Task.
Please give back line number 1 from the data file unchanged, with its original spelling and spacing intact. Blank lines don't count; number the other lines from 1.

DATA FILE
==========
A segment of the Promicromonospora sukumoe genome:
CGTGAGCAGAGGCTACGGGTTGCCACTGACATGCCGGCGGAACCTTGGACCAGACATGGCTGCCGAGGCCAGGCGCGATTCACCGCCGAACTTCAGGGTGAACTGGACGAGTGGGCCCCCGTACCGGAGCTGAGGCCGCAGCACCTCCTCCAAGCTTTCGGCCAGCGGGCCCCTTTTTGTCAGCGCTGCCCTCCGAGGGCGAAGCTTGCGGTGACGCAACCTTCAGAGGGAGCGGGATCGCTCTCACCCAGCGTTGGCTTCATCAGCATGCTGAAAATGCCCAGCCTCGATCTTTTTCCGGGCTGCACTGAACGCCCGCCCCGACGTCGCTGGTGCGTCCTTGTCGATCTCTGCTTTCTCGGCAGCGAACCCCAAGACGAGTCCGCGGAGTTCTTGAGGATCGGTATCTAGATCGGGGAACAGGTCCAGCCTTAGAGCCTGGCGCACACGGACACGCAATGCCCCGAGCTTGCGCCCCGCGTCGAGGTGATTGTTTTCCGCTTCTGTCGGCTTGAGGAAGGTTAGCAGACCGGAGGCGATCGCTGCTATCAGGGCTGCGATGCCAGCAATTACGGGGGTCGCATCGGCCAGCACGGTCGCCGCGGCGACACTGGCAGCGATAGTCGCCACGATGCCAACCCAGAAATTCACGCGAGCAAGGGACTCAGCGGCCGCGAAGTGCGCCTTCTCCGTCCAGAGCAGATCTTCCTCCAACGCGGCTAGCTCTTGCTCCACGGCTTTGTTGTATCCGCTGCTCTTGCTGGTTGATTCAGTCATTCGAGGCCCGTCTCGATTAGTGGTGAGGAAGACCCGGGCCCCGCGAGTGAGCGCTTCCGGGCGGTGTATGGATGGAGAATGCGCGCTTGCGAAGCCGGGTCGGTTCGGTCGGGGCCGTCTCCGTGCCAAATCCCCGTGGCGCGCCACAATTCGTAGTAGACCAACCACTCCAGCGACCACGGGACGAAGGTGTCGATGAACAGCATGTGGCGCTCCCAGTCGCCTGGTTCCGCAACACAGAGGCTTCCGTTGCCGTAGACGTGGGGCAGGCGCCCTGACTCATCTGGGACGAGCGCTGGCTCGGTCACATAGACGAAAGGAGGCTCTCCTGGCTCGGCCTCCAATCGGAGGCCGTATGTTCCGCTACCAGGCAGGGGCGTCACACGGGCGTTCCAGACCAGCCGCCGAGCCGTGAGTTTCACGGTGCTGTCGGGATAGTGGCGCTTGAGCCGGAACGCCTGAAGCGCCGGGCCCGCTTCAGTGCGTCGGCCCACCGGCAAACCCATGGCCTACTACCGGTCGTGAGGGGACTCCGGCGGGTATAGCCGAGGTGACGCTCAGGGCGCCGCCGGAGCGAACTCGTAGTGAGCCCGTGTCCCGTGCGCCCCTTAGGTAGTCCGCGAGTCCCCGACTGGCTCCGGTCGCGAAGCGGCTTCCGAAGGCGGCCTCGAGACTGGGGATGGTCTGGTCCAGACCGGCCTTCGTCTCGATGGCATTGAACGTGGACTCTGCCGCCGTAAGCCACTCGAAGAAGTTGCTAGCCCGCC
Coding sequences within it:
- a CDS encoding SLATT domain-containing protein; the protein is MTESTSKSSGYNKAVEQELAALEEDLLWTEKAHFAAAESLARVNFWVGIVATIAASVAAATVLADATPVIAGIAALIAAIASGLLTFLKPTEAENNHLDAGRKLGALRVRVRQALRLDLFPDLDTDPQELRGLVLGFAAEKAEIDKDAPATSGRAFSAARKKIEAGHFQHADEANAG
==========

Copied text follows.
A segment of the Promicromonospora sukumoe genome: